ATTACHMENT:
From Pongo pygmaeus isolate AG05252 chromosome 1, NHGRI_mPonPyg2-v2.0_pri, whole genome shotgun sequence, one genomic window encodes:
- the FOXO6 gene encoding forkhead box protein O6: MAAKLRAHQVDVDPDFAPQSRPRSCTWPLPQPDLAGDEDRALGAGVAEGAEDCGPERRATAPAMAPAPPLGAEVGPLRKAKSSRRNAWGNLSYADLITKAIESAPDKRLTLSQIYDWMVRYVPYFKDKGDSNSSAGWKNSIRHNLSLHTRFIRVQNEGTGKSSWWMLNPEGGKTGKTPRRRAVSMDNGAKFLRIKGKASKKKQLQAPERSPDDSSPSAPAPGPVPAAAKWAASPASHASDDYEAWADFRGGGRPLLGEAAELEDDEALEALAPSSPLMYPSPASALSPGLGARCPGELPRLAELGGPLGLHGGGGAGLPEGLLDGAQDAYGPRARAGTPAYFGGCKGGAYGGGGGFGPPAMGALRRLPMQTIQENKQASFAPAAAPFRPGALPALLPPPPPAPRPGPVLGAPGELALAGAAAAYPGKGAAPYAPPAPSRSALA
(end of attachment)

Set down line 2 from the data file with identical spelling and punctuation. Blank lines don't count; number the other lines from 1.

- the FOXO6 gene encoding forkhead box protein O6: MAAKLRAHQVDVDPDFAPQSRPRSCTWPLPQPDLAGDEDRALGAGVAEGAEDCGPERRATAPAMAPAPPLGAEVGPLRKAKSSRRNAWGNLSYADLITKAIESAPDKRLTLSQIYDWMVRYVPYFKDKGDSNSSAGWKNSIRHNLSLHTRFIRVQNEGTGKSSWWMLNPEGGKTGKTPRRRAVSMDNGAKFLRIKGKASKKKQLQAPERSPDDSSPSAPAPGPVPAAAKWAASPASHASDDYEAWADFRGGGRPLLGEAAELEDDEALEALAPSSPLMYPSPASALSPGLGARCPGELPRLAELGGPLGLHGGGGAGLPEGLLDGAQDAYGPRARAGTPAYFGGCKGGAYGGGGGFGPPAMGALRRLPMQTIQENKQASFAPAAAPFRPGALPALLPPPPPAPRPGPVLGAPGELALAGAAAAYPGKGAAPYAPPAPSRSALA